• It went into the tactics of companies for dealing with regulation: infiltration of the agencies responsible for oversight by former lobbyists and former or future employees of the industries they are supposed to regulate, the reduction of funding for agencies, and the demonizing of government regulation and promotion of "personal responsibility" and "self-policing." The most interesting former employee (of Monsanto) was Supreme Court Justice Clarence Thomas, who worked as a lawyer for the company and later wrote the Supreme Court majority opinion that allowed Monsanto to prosecute farmers for seed patent infringement when their crops had been contaminated by Monsanto's Roundup-Ready GMO crops (the farmers have to prove they didn't steal it). Thomas didn't recuse himself, obviously. (He didn't recuse himself in the Roundup-Ready alfalfa case, either.)
  • The film spent quite some time on the case of Moe Parr, who ran a seed-cleaning company and was being sued by Monsanto for, essentially, assisting in theft. He was driven out of business, eventually. (Monsanto has a reply to Food Inc. here.)
  • The movie talked about Kevin's Law, that was introduced in response to the death of a little boy, Kevin, from a hamburger contaminated with a virulent strain of E. coli bacteria. Kevin's Law, simply put, would give the USDA the power to shut down meat packing plants that have too many health infringements, among other things. And guess what? it keeps dying in committee, even though it gets introduced every year since 2005. The ironic thing was that I had thought that it had been passed, and that we had protection like this already. The interviews with his mother were both very interesting and moving--not schmaltzy, even though it dealt with the very personal loss of her son. She and her mother have gone on to be very active politically for foodborne illness research and prevention.
  • Another interesting aspect of the tactics used in the meat-packing industry was the undermining of unions, the hiring of illegal or new immigrants (but it's the immigrants who get hauled off to jail, not the managers or officers of the companies), and effect of NAFTA in driving Mexican farmers out of work and off their land because of cheap, subsidized corn from the US. The film made mention of Upton Sinclair's 1906 book, The Jungle, and how this led to the meatpacking industry's strength for many years as one of the safest, best-paid, and generally good industries in which to work in the US due to union effort and the public's appalled reaction to the horrors Sinclair described. Now, however, the meatpacking industry is back to being unsafe, and has lost much of the gains made during the middle of the 20th century.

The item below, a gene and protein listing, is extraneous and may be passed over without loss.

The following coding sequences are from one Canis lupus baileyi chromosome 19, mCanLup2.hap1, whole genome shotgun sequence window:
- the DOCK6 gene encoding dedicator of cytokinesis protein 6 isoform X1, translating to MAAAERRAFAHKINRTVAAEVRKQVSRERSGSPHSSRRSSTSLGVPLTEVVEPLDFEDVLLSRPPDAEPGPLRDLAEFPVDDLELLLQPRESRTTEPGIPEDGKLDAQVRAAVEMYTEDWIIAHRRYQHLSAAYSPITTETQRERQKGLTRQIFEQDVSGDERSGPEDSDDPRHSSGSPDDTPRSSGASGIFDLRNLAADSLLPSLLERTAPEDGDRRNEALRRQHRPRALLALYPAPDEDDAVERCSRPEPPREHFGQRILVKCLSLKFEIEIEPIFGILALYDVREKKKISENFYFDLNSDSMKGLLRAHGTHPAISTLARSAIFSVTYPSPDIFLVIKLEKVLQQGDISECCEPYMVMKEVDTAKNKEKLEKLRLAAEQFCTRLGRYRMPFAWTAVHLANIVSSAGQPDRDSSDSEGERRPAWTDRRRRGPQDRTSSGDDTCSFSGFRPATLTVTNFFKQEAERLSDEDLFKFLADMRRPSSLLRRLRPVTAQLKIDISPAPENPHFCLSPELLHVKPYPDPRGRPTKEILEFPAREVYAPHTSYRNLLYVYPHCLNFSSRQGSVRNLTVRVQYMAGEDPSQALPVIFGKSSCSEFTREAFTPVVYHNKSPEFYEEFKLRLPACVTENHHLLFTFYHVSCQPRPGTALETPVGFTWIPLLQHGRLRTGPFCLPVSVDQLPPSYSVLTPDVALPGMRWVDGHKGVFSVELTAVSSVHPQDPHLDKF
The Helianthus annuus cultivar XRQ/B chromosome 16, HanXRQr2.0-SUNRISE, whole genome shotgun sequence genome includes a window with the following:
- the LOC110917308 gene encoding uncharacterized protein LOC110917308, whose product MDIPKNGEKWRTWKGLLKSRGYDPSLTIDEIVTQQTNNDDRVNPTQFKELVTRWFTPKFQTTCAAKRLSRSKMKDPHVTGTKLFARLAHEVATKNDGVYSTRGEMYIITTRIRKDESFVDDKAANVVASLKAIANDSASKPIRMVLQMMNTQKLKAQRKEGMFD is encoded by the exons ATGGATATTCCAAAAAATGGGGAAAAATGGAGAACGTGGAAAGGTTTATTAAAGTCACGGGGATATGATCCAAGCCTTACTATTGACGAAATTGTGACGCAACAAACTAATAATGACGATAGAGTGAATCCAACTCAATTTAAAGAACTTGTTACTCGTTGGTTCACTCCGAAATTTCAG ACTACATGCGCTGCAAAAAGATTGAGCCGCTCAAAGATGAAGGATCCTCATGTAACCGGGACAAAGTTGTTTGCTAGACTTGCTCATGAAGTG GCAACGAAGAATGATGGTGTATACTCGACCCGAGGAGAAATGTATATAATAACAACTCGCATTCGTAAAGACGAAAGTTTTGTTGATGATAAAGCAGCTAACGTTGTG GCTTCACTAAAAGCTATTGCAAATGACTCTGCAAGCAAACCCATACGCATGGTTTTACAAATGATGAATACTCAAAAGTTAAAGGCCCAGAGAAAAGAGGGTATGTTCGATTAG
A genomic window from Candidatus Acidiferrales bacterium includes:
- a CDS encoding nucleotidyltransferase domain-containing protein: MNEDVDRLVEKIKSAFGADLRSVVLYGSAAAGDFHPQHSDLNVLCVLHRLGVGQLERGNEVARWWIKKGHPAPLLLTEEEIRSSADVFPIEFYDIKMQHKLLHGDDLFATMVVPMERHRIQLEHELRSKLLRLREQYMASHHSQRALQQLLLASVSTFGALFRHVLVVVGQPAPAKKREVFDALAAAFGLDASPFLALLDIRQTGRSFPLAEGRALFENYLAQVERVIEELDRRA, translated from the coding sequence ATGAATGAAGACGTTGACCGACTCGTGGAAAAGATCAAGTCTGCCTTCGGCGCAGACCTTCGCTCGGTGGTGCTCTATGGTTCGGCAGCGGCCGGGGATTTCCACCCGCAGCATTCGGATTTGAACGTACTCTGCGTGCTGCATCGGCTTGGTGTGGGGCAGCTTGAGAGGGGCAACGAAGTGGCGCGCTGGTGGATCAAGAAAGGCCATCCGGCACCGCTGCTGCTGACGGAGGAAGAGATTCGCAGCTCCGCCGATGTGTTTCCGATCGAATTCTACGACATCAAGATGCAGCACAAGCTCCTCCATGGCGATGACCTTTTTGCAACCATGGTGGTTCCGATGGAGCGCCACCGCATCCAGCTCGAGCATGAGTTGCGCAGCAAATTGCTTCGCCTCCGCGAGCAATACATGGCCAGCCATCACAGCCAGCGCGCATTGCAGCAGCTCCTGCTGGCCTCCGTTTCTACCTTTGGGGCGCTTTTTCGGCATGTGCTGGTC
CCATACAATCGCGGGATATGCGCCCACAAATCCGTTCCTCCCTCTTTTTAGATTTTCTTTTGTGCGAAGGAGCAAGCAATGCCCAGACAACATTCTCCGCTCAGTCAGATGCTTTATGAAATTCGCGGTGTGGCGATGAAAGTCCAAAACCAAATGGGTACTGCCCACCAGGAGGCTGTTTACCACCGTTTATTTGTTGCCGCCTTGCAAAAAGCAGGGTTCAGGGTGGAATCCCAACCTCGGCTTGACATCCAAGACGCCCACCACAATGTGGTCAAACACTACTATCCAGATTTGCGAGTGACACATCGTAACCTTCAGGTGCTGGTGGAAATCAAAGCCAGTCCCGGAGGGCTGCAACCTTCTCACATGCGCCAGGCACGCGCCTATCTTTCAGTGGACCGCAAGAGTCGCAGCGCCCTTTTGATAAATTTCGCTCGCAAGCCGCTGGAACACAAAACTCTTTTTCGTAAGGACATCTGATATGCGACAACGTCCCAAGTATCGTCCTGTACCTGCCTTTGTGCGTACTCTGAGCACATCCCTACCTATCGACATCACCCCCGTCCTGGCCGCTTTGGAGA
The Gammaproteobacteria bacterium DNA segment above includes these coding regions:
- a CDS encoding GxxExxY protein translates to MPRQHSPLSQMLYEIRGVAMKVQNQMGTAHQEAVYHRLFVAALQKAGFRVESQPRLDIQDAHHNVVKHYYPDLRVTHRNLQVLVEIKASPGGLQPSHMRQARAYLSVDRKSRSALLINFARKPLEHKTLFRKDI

• In one of the funnier ironic moments of the movie, an engineer and efficiency designer for one of the companies involved in the meat processing industry was glowingly describing their control room, where they could monitor and adjust the speed and activities of the machinery moving and treating meat in plants across the country. He said, with obvious pride, that it was "a marriage between technology and industry"--but apparently, I observed, not a marriage with agriculture.
  • A stomach-turning moment for me came when they showed how a percentage of ammonia-treated beef is mixed into hamburger as a means of sterilizing the meat so that harmful pathogens don't survive. Again, a prideful manager spoke about how the percentage of meat in the industry that had this stuff in it should be up to 80% by 2010. I wondered about the effects of that ammonia on me when I eat the burger. I'm afraid I'm not buying hamburger any more unless I know this crud isn't in it.
In contrast to the industrialized food system, the movie interviewed Joel Salatin, an author and farmer and a wonderfully outspoken, biting, funny man. There were several good bits in the interview, but his point that growth in market share is not an end in itself was important. He doesn't want to get big—he'd no longer be farming.

And that, I think, was the essential point of the movie: that the consolidation and overmechanization of food/agriculture operations had made them into an industry, a means of making money—and they really have nothing to do with actual food or human beings anymore, resulting in an industry that isn't safe, isn't producing food, subsidizes disease, and has no connection to the land, plants, people, and animals it is supposedly about.
—Deirdre Helfferich

Note: posts in this series are the personal reflections and observations of Deirdre Helfferich about the class.

Previous posts in this series:

Food systems course: week three
Food systems course: week two
Food systems course: week one
Food systems course: the booklist
New course: sustainable food systems

Cross posted at Ester Republic blog.

Wednesday, February 16, 2011

MapTEACH continues educating rural teachers

Assistant Professor Patricia Heiser (center in blue jacket) helps MapTEACH workshop participants interpret air photos in relation to permafrost during a field trip Feb. 7.
(Photo by Sidney Stephens)

After being immersed in high-tech geography instruction Feb. 7-8 teachers from rural Alaska took the knowledge back home to share with students and their communities.

MapTEACH, a hands-on education program for middle and high school students in Alaska, is focused on understanding the local landscape from multiple perspectives and on learning to make and use computer-based maps of scientific, cultural, and personal significance, hosted the workshop, part of an ongoing series. Seven teachers from the Yukon Koyukuk and Yukon Flats school districts participated.